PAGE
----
The other day, after ruminating at some length about American Idol, I facetiously said I was going to read some Wordsworth--as a sort of cerebral palate cleanser. On that occasion, I didn't follow through. But last night, after watching a few dismal performances from the diminishing pool of contestants (goodbye, Scott Savol), I did actually curl up with some of Wordsworth's greatest hits. I always resisted the Romantics as a student, because they sounded too full of poetic vapor and I thought the elliptical modernists were more my speed. (Plus they didn't, you know, rhyme.) Now, however, my resistance is crumbling. When I was in London last summer, I stayed at a B&B in Hampstead, just a few blocks from Keats's house, and was oddly moved by my pilgrimage to that deserted suburban bungalow. On the lawn was a scrawny plum tree, whose meager foliage had supposedly shaded the poet while he wrote--now I've forgotten what. It turned out to be a replacement tree: the original had died. Still, I stood in front of that shrubby little growth for a long time, considering whether I should steal a piece of fruit and eat of the Keatsian tree. And there I was last night, rereading "Ode: Intimations of Immortality from Recollections of Early Childhood" and sharing the poet's monosyllabic melancholy: "The things which I have seen I now can see no more." For me childhood was a less visionary affair. Still, the poem has it all: wrenching loss and consolation, all in one package. I also read this peculiar recollection of Wordsworth's, about his life as a playground Platonist: "I was often unable to think of external things as having external existence, and I communed with all that I saw as something not apart from, but inherent in, my own immaterial nature. Many times while going to school I have grasped at a wall or a tree to recall myself from this abyss of idealism to the reality." So that's why the other kids at P.S. 90 were always making fun of me!


Up-and-comers, JR, KJP

I've been overwhelmed all day with reviewing chores, which kept me from this (dismayingly addictive) blog. But I did want to respond to a comment by Dan Wickett, who asked who I would nominate as my top five up-and-coming fiction writers. The first name that sprang to mind was Tom Bissell, since he's already published two fiendishly accomplished books: Chasing the Sea and God Lives in St. Petersburg. After that, in no particular order, I might add Adrienne Miller, Elizabeth McKenzie, Dean Bakopoulos, and Rattawut Lapcharoensap (although mainly on the strength of the title story in Sightseeing). If we use the Torday test, of course, we could throw in Cynthia Ozick, always a favorite of mine.

On other fronts: my eyes teared up as I read Judith Regan's tender encomium to her new home. "The pulse of New York is driven by money," we're told, whereas Los Angeles resembles one big group hug--its pulse sounds like "I Just Called To Say I Love You." Tell that to Bruce Wagner, or to Nathanael West. In any case, the departure of this relentless schlock peddler has put a strange spring in my step.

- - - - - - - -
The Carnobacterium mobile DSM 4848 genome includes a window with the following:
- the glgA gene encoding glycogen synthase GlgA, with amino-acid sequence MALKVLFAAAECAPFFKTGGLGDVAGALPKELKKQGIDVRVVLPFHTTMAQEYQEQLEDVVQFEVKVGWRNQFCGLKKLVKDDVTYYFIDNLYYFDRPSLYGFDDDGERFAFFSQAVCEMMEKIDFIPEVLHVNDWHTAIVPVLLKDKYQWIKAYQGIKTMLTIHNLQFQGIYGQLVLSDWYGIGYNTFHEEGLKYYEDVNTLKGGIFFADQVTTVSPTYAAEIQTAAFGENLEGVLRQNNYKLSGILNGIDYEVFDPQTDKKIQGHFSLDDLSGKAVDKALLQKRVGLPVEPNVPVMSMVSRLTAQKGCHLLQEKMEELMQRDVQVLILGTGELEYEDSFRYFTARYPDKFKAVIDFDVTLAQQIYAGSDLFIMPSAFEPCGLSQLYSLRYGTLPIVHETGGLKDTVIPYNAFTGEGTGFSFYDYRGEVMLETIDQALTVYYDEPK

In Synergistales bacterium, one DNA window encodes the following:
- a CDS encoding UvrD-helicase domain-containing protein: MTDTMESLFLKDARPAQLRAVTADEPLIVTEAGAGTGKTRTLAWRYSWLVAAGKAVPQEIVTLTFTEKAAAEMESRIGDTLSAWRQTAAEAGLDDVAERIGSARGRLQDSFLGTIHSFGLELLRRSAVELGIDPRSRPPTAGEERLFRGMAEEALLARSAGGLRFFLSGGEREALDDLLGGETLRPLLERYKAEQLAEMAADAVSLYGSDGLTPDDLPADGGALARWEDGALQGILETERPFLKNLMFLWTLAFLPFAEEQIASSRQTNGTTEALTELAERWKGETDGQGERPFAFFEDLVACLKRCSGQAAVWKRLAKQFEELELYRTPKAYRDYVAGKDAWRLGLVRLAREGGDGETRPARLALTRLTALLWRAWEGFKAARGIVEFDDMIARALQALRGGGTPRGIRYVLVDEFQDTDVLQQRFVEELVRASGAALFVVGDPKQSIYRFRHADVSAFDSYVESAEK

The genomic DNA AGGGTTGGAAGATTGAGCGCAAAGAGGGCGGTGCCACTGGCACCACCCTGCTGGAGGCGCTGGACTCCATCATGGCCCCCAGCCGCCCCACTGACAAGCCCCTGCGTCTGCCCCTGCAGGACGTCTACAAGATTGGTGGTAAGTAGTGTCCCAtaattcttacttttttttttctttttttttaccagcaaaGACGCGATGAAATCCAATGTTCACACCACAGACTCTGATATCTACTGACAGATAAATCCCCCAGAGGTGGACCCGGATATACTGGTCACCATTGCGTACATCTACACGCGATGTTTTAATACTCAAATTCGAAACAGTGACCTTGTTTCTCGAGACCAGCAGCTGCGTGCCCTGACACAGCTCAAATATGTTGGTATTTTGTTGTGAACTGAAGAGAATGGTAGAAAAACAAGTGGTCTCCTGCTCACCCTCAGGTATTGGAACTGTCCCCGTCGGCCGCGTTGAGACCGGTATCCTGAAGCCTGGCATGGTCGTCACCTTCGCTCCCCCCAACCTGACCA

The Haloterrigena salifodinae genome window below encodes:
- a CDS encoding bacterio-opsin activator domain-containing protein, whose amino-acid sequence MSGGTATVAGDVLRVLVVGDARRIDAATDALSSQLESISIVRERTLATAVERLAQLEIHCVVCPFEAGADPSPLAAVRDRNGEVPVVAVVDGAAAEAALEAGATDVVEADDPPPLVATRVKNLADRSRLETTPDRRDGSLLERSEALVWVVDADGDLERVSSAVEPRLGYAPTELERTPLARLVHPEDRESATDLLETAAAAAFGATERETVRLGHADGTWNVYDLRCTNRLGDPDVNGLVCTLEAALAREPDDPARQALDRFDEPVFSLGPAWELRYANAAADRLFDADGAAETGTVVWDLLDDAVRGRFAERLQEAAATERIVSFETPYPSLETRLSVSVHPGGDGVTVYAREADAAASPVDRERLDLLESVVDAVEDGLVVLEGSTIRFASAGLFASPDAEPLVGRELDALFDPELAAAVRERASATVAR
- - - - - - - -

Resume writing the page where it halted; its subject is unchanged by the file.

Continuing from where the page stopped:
Finally: I've been wearing out my copy of Kelly Joe Phelps's Tap the Red Cane Whirlwind. I was one of those fans who called for a national day of mourning when the lap-slide wizard retired his steel bar and went on his fingerpicking way. But this live recording--mostly Phelps's own compositions, along with superb, smoky covers of Skip James ("Hard Time Killing Floor Blues") and Rev. Gary Davis ("I Am the Light of this World")--is a beauty.

Monday, April 25, 2005


Calvino: the meter is running

While eating some reheated brisket for lunch (much better than it was in its first, stringy, fresh-from-the-blast-furnace incarnation), I came across this excellent sentence from Italo Calvino's Six Memos for the Next Millennium: "...a story is an operation carried out on the length of time involved, an enchantment that acts on the passing of time, either contracting or dilating it." No harrumphing about plot, character arc, the shotgun on the wall that must go off by the final page, etc. Just a quasi-mathematical formula. Except, of course, for the enchantment part.


Time's winged chariot, Hall and Oates

The other day I read (via Bookslut) Daniel Torday's piece from the Syracuse Post-Standard, in which the 27-year-old writer and former Esquire editor awarded the palm to his top five "up-and-coming fiction authors." I have no bone to pick with his choices (I haven't yet read Maile Meloy or Chris Jones, but I'll take his word for it). Still, most of these youngsters are a little long in the tooth. Aleksandar Hemon is 41. George Saunders will be 47 in December. And David Gates--who even Torday had to admit was "not quite young anymore"--is a spry, eternally youthful 58. Now, I yield to no one in my admiration for Gates's exquisite, hilarious, downward-spiraling narratives, and both Hemon and Saunders are real originals. I find it a little weird, however, that Torday couldn't locate any more up-and-comers from his own generation. If somebody had asked me for a similar list when I was his age, I sure as hell wouldn't have named James Gould Cozzens. On the other hand, I'm glad to know I'm still a potential up-and-comer myself. (FYI, I'm 146 years old.)